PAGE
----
Smashing Book 6: New Frontiers in Web Design review
The sixth installment of the famous Smashing Book is here! Smashing Book 6: New Frontiers in Web Design is my first from the series.
In case you’re not familiar with the Smashing Book series: the contents of a Smashing Book isn’t just a single topic. This particular book covers 10 different topics, each written by an expert in that field. These topics are often in-depth, but not too long. A perfect format to learn, I’d say.
Unpacking and seeing the book for the first time was a treat. The fabric cover is debossed with gold-coloured lettering and a beautiful illustration. It’s firm, the fabric gives it a nice touch and it looks gorgeous. Attached to the cover is a gold-coloured ribbon page marker which is a welcoming luxury.
After staring at the cover for a good couple of minutes, I open the book. No surprises here: it’s what you would expect from Smashing Magazine. Reading the book’s content is a breeze because legibility and readability are both done well.
There’s a good amount of pages; over 500! Pages of what, you ask?
“Making Design Systems Work in the Real World” by Laura Elizabeth
In this chapter, Laura shares strategies to introduce a design system and how to keep it healthy. Laura lists various challenges and how to address those: selling the investment to stakeholders, inventory real problems and convince the team how a design system helps, verifying whether the system achieves it’s goals, and keeping it alive and healthy.
“Accessibility in Times of Single-Page Apps” by Marcy Sutton
“Production-Ready CSS Grid Layouts” by Rachel Andrew
Are you not using CSS Grid because of browser support? Chances are that might change after reading this. Rachel walks us through the CSS Grid specification, or at least the bits that could break in older browsers, and shows us how to fix them. The addressed properties and values are explained so well it’s very likely you will learn way more than just improving browser support.
“A Strategy Guide to CSS Custom Properties” by Mike Riethmuller
Mike starts with an introduction to custom properties followed by various strategies to use them to the fullest, without overusing them. It made me realise that, much like CSS, it’s easy to get started but hard to get right.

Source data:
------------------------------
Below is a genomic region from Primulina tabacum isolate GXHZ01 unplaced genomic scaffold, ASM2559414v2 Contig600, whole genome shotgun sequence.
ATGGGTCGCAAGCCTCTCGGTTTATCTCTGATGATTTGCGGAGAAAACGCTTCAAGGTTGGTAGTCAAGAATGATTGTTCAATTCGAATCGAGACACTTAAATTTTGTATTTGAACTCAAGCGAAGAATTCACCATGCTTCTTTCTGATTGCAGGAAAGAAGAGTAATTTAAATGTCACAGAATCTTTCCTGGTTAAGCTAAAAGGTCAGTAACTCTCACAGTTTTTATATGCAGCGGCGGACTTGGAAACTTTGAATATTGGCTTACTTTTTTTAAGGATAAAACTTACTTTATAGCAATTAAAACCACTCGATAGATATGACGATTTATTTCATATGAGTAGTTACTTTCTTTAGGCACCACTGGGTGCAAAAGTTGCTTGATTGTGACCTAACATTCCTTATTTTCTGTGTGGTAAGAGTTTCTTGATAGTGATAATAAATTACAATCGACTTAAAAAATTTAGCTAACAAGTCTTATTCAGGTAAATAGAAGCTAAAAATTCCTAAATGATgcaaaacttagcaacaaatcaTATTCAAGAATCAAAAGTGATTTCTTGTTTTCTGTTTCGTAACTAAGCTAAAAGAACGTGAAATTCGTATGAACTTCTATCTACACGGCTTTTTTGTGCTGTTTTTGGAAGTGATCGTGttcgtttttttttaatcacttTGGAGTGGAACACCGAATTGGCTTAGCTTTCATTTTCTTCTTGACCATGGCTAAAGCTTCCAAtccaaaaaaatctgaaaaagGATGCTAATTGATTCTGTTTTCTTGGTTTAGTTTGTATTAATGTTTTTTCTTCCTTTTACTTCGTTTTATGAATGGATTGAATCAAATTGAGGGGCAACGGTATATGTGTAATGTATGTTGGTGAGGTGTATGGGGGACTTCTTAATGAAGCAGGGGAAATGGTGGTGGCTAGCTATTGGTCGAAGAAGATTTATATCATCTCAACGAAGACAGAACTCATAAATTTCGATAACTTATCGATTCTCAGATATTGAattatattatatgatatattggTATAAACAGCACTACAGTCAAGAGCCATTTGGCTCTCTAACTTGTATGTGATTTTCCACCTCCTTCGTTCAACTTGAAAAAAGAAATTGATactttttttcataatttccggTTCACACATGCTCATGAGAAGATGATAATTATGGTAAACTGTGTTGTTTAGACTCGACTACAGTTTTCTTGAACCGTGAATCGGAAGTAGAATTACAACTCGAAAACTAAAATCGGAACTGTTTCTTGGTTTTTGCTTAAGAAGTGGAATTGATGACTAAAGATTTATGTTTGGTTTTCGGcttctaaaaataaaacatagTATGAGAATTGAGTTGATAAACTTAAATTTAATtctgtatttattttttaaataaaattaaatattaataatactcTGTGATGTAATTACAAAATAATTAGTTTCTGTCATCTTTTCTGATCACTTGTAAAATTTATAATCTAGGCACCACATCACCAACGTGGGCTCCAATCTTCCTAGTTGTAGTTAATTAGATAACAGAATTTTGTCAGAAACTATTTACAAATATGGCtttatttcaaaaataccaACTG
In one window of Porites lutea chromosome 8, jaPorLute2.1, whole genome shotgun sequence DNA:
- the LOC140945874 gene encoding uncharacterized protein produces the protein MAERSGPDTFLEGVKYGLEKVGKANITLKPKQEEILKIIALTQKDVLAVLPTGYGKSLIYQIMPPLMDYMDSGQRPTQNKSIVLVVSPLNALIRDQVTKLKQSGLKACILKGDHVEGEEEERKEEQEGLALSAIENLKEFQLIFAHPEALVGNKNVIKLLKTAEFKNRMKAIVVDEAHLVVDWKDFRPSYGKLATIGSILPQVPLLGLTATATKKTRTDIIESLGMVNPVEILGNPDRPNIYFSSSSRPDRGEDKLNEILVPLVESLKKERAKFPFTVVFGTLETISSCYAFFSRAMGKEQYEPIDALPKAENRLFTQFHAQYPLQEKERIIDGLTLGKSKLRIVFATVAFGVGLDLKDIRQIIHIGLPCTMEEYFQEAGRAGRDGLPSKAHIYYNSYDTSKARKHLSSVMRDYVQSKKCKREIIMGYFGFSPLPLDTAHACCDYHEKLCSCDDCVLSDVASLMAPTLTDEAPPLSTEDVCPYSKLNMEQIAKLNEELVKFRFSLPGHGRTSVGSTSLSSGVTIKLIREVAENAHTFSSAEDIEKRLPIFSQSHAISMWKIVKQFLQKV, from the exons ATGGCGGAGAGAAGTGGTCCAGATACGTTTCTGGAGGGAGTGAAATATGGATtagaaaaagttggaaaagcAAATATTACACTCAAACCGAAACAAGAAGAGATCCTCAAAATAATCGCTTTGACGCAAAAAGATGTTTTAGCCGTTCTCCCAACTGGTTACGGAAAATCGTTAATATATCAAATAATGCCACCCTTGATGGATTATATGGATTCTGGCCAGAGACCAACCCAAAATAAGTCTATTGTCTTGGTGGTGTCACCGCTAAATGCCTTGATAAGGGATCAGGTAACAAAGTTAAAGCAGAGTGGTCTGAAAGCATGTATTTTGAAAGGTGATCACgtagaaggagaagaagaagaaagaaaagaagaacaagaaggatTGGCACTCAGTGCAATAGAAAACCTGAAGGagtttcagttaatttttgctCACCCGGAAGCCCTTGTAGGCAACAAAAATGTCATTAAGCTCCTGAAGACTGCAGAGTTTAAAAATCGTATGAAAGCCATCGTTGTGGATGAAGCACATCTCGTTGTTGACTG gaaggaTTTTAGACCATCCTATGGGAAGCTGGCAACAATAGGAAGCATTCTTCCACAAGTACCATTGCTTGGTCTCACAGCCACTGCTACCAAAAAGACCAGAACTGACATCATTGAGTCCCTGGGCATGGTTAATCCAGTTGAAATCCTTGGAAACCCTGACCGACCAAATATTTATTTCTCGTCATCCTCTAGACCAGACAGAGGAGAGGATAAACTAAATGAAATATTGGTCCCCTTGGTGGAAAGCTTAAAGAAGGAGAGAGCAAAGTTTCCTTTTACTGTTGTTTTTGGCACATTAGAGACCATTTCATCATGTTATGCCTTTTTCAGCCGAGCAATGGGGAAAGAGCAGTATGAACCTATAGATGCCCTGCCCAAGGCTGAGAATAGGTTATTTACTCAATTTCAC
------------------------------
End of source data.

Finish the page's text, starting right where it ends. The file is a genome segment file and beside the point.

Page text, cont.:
“Building an Advanced Service Worker” by Lyza Gardner
The title sums it up perfectly. It’s a step-to-step guide to building a Service Worker with various features. After reading Lyza’s guide I’m now quite confident about what a Service Worker is, what they do and how I would build a Service Worker script even though I never did.
“A Guide to Loading Assets on the Web” by Yoav Weiss
This piece was something else. Yoav covers performance throughout the entire stack, starting with the DNS lookup and ending with caching using Service Workers. It’s a very thorough piece. It’s a long read, but so worth it.
“On Designing Conversations” by Adrian Zumbrunnen
Adrian shares thoughts and tips on chat bots. These scripted conversations can feel very real. In fact, many of my chats with real people from service desks feel way more scripted than the examples in this chapter.
“UX Design of Chatbots and Virtual Assistants” by Greg Nudelman
This piece is a nice follow-up of the previous chapter. Greg continues with more thoughts on conversational interfaces and applies them to virtual assistants. We also learn the workings of various assistants and how to extend their vocabulary.
“Crafting Experiences for AR/VR/XR” by Ada Rose Cannon
Augmented Reality and Virtual Reality comes with a new set of UX challenges. Ada covers some of them, like cues for 3D, sound, and movement. These challenges are quite interesting to think about.
“Bringing Personality Back to the Web” by Vitaly Friedman
Last but not least, Vitaly argues to bring personality back to the web with a vast set of examples. Examples so stunning, it’s hard to disagree. Quite inspiring indeed.
Before rushing to my verdict, I have to mention I’m the worst reader. I find it hard to focus and lose interest quickly. Just the presence of someone in the same room is enough to get distracted. It generally takes months to finish a single book simply because something else grabs my attention.
But not this book. I read most chapters in a single run, but limited myself to do one chapter a day. Every day I was eager to read. This is thanks to the bite-sized chapters, the ease of reading but most of all: the great content. The Smashing Book must be a ‘walk in the park’ for seasoned readers.
Looking back at what I’ve learned, the book is densely packed with a lot of information for designers and developers. And in the event some questions remain unanswered or you wish to dive in deeper: there are a lot of references throughout the book for further reading.
Do I recommend the book? Yes, most definitely. Despite that the design chapters just weren’t for me, I think it’s well worth the price.
Get the book on smashingmagazine.com
Thanks to Smashing Magazine for giving me this book in exchange for a review, and the patience for me to finish both. Smashing Magazine didn’t pay me to write this review, unfortunately.
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